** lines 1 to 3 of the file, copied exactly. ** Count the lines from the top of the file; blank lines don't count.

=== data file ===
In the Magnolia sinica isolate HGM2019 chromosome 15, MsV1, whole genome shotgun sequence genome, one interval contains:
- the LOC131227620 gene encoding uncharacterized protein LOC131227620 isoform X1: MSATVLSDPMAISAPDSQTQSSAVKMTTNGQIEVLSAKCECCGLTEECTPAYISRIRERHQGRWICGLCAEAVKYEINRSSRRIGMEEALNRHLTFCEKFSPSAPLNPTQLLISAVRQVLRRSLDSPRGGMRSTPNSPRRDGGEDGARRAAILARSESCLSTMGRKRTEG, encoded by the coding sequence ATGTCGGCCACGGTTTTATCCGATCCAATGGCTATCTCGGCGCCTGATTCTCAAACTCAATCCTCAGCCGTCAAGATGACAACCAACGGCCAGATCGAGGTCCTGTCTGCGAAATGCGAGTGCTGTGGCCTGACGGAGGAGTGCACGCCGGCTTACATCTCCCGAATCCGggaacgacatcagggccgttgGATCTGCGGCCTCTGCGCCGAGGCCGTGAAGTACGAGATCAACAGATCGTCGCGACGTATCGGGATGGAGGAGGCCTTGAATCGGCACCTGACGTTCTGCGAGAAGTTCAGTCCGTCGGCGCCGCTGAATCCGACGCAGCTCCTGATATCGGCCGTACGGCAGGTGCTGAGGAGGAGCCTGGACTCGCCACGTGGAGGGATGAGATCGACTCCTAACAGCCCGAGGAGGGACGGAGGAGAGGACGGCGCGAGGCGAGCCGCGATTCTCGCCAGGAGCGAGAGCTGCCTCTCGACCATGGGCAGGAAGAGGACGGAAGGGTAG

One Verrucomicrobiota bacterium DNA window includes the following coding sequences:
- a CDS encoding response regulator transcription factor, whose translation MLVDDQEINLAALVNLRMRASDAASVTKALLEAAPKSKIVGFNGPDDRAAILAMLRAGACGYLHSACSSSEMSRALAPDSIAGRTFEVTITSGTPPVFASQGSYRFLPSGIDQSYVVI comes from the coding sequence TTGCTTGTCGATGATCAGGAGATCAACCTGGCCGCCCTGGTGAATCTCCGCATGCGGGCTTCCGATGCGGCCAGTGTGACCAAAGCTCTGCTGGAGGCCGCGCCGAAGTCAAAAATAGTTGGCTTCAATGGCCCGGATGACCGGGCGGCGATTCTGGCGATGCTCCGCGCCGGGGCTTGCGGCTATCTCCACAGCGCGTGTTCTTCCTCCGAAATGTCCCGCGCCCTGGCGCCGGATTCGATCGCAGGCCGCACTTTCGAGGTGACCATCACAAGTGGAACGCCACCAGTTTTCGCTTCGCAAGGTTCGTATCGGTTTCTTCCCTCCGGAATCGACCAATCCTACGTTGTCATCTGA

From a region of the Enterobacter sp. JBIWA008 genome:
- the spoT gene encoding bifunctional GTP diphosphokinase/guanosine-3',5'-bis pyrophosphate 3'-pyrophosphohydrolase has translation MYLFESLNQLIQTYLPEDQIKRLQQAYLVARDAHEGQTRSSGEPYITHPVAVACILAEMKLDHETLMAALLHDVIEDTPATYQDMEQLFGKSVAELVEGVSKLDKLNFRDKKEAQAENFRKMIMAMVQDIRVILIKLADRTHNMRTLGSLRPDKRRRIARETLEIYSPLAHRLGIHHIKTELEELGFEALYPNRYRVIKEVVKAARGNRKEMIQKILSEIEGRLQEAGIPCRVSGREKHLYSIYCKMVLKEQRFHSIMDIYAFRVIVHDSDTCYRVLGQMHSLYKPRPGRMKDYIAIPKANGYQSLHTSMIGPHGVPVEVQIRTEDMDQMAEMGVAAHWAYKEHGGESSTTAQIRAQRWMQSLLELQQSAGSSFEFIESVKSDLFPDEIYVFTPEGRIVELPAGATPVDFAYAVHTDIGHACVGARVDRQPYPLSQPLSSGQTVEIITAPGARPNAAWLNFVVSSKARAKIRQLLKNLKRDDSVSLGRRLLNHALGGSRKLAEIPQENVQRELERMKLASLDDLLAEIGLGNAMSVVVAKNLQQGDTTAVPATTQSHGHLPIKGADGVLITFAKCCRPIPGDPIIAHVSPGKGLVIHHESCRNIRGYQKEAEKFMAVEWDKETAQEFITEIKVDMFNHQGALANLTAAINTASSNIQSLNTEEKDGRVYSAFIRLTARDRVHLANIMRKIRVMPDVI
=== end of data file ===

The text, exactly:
In the Magnolia sinica isolate HGM2019 chromosome 15, MsV1, whole genome shotgun sequence genome, one interval contains:
- the LOC131227620 gene encoding uncharacterized protein LOC131227620 isoform X1: MSATVLSDPMAISAPDSQTQSSAVKMTTNGQIEVLSAKCECCGLTEECTPAYISRIRERHQGRWICGLCAEAVKYEINRSSRRIGMEEALNRHLTFCEKFSPSAPLNPTQLLISAVRQVLRRSLDSPRGGMRSTPNSPRRDGGEDGARRAAILARSESCLSTMGRKRTEG, encoded by the coding sequence ATGTCGGCCACGGTTTTATCCGATCCAATGGCTATCTCGGCGCCTGATTCTCAAACTCAATCCTCAGCCGTCAAGATGACAACCAACGGCCAGATCGAGGTCCTGTCTGCGAAATGCGAGTGCTGTGGCCTGACGGAGGAGTGCACGCCGGCTTACATCTCCCGAATCCGggaacgacatcagggccgttgGATCTGCGGCCTCTGCGCCGAGGCCGTGAAGTACGAGATCAACAGATCGTCGCGACGTATCGGGATGGAGGAGGCCTTGAATCGGCACCTGACGTTCTGCGAGAAGTTCAGTCCGTCGGCGCCGCTGAATCCGACGCAGCTCCTGATATCGGCCGTACGGCAGGTGCTGAGGAGGAGCCTGGACTCGCCACGTGGAGGGATGAGATCGACTCCTAACAGCCCGAGGAGGGACGGAGGAGAGGACGGCGCGAGGCGAGCCGCGATTCTCGCCAGGAGCGAGAGCTGCCTCTCGACCATGGGCAGGAAGAGGACGGAAGGGTAG

One Verrucomicrobiota bacterium DNA window includes the following coding sequences: